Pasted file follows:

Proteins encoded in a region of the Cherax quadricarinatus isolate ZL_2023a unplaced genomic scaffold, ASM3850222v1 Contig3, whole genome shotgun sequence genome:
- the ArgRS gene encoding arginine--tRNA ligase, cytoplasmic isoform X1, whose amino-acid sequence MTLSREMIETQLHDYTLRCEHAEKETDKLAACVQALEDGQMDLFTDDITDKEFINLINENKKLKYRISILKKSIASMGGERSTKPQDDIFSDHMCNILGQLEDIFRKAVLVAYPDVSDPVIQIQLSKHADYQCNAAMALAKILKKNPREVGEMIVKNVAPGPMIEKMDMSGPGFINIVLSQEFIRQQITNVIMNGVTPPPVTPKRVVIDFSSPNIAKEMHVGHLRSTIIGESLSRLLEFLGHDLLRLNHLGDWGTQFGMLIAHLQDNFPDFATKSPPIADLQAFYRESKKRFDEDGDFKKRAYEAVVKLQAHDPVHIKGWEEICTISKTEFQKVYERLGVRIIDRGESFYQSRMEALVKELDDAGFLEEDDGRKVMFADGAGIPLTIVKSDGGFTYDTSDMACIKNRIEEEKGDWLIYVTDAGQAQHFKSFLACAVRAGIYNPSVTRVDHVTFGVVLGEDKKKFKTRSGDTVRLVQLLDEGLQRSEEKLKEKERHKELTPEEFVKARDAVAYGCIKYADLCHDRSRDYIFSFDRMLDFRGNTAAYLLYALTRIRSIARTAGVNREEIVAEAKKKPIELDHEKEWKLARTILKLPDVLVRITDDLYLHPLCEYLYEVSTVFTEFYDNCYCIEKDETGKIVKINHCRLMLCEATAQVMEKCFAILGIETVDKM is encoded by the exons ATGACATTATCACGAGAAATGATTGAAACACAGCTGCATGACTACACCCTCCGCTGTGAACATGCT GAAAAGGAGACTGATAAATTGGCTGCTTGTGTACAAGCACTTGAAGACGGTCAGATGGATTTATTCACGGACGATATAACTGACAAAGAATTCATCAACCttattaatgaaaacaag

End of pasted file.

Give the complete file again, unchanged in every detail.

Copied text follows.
Proteins encoded in a region of the Cherax quadricarinatus isolate ZL_2023a unplaced genomic scaffold, ASM3850222v1 Contig3, whole genome shotgun sequence genome:
- the ArgRS gene encoding arginine--tRNA ligase, cytoplasmic isoform X1, whose amino-acid sequence MTLSREMIETQLHDYTLRCEHAEKETDKLAACVQALEDGQMDLFTDDITDKEFINLINENKKLKYRISILKKSIASMGGERSTKPQDDIFSDHMCNILGQLEDIFRKAVLVAYPDVSDPVIQIQLSKHADYQCNAAMALAKILKKNPREVGEMIVKNVAPGPMIEKMDMSGPGFINIVLSQEFIRQQITNVIMNGVTPPPVTPKRVVIDFSSPNIAKEMHVGHLRSTIIGESLSRLLEFLGHDLLRLNHLGDWGTQFGMLIAHLQDNFPDFATKSPPIADLQAFYRESKKRFDEDGDFKKRAYEAVVKLQAHDPVHIKGWEEICTISKTEFQKVYERLGVRIIDRGESFYQSRMEALVKELDDAGFLEEDDGRKVMFADGAGIPLTIVKSDGGFTYDTSDMACIKNRIEEEKGDWLIYVTDAGQAQHFKSFLACAVRAGIYNPSVTRVDHVTFGVVLGEDKKKFKTRSGDTVRLVQLLDEGLQRSEEKLKEKERHKELTPEEFVKARDAVAYGCIKYADLCHDRSRDYIFSFDRMLDFRGNTAAYLLYALTRIRSIARTAGVNREEIVAEAKKKPIELDHEKEWKLARTILKLPDVLVRITDDLYLHPLCEYLYEVSTVFTEFYDNCYCIEKDETGKIVKINHCRLMLCEATAQVMEKCFAILGIETVDKM is encoded by the exons ATGACATTATCACGAGAAATGATTGAAACACAGCTGCATGACTACACCCTCCGCTGTGAACATGCT GAAAAGGAGACTGATAAATTGGCTGCTTGTGTACAAGCACTTGAAGACGGTCAGATGGATTTATTCACGGACGATATAACTGACAAAGAATTCATCAACCttattaatgaaaacaag